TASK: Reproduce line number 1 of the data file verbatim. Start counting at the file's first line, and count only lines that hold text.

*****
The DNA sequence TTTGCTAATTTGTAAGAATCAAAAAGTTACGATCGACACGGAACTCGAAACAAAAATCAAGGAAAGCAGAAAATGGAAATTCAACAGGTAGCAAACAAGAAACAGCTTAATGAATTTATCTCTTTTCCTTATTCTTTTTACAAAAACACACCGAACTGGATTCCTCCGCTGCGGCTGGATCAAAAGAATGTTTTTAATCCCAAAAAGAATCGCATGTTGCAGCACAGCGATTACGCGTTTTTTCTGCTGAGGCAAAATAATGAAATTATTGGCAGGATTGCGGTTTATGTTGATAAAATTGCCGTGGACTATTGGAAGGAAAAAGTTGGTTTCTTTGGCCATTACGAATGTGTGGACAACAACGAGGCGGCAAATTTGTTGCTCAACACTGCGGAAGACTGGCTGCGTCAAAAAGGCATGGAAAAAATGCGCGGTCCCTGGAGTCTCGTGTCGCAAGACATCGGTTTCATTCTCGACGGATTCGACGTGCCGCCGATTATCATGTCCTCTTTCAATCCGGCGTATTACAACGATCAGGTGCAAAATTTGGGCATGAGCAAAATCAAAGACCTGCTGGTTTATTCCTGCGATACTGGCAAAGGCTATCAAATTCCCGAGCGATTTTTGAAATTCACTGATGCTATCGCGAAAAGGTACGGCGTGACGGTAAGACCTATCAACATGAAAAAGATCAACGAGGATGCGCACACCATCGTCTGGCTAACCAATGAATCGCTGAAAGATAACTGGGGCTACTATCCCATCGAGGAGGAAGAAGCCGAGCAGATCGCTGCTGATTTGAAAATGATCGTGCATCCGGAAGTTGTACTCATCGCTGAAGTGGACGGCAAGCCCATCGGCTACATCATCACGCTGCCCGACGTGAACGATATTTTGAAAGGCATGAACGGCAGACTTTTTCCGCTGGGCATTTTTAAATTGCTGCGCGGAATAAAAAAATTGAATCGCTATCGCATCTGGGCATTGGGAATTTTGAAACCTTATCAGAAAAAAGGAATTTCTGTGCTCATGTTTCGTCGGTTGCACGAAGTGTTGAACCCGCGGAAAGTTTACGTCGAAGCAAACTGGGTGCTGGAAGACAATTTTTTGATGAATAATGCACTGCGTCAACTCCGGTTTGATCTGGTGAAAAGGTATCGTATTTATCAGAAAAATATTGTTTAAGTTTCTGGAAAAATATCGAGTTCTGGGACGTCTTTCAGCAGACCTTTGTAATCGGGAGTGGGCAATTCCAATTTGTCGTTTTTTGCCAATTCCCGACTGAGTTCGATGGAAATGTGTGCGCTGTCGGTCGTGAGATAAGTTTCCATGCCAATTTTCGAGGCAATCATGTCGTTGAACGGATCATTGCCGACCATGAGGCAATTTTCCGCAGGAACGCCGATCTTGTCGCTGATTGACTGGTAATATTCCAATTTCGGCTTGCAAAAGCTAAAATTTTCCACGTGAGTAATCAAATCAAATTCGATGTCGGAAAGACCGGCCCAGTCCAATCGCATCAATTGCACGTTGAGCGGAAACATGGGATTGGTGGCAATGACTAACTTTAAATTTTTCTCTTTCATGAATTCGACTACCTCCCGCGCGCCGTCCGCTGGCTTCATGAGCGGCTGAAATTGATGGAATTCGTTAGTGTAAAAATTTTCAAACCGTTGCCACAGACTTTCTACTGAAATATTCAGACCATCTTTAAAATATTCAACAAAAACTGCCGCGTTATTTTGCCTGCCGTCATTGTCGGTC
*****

The DNA sequence TTTGCTAATTTGTAAGAATCAAAAAGTTACGATCGACACGGAACTCGAAACAAAAATCAAGGAAAGCAGAAAATGGAAATTCAACAGGTAGCAAACAAGAAACAGCTTAATGAATTTATCTCTTTTCCTTATTCTTTTTACAAAAACACACCGAACTGGATTCCTCCGCTGCGGCTGGATCAAAAGAATGTTTTTAATCCCAAAAAGAATCGCATGTTGCAGCACAGCGATTACGCGTTTTTTCTGCTGAGGCAAAATAATGAAATTATTGGCAGGATTGCGGTTTATGTTGATAAAATTGCCGTGGACTATTGGAAGGAAAAAGTTGGTTTCTTTGGCCATTACGAATGTGTGGACAACAACGAGGCGGCAAATTTGTTGCTCAACACTGCGGAAGACTGGCTGCGTCAAAAAGGCATGGAAAAAATGCGCGGTCCCTGGAGTCTCGTGTCGCAAGACATCGGTTTCATTCTCGACGGATTCGACGTGCCGCCGATTATCATGTCCTCTTTCAATCCGGCGTATTACAACGATCAGGTGCAAAATTTGGGCATGAGCAAAATCAAAGACCTGCTGGTTTATTCCTGCGATACTGGCAAAGGCTATCAAATTCCCGAGCGATTTTTGAAATTCACTGATGCTATCGCGAAAAGGTACGGCGTGACGGTAAGACCTATCAACATGAAAAAGATCAACGAGGATGCGCACACCATCGTCTGGCTAACCAATGAATCGCTGAAAGATAACTGGGGCTACTATCCCATCGAGGAGGAAGAAGCCGAGCAGATCGCTGCTGATTTGAAAATGATCGTGCATCCGGAAGTTGTACTCATCGCTGAAGTGGACGGCAAGCCCATCGGCTACATCATCACGCTGCCCGACGTGAACGATATTTTGAAAGGCATGAACGGCAGACTTTTTCCGCTGGGCATTTTTAAATTGCTGCGCGGAATAAAAAAATTGAATCGCTATCGCATCTGGGCATTGGGAATTTTGAAACCTTATCAGAAAAAAGGAATTTCTGTGCTCATGTTTCGTCGGTTGCACGAAGTGTTGAACCCGCGGAAAGTTTACGTCGAAGCAAACTGGGTGCTGGAAGACAATTTTTTGATGAATAATGCACTGCGTCAACTCCGGTTTGATCTGGTGAAAAGGTATCGTATTTATCAGAAAAATATTGTTTAAGTTTCTGGAAAAATATCGAGTTCTGGGACGTCTTTCAGCAGACCTTTGTAATCGGGAGTGGGCAATTCCAATTTGTCGTTTTTTGCCAATTCCCGACTGAGTTCGATGGAAATGTGTGCGCTGTCGGTCGTGAGATAAGTTTCCATGCCAATTTTCGAGGCAATCATGTCGTTGAACGGATCATTGCCGACCATGAGGCAATTTTCCGCAGGAACGCCGATCTTGTCGCTGATTGACTGGTAATATTCCAATTTCGGCTTGCAAAAGCTAAAATTTTCCACGTGAGTAATCAAATCAAATTCGATGTCGGAAAGACCGGCCCAGTCCAATCGCATCAATTGCACGTTGAGCGGAAACATGGGATTGGTGGCAATGACTAACTTTAAATTTTTCTCTTTCATGAATTCGACTACCTCCCGCGCGCCGTCCGCTGGCTTCATGAGCGGCTGAAATTGATGGAATTCGTTAGTGTAAAAATTTTCAAACCGTTGCCACAGACTTTCTACTGAAATATTCAGACCATCTTTAAAATATTCAACAAAAACTGCCGCGTTATTTTGCCTGCCGTCATTGTCGGTC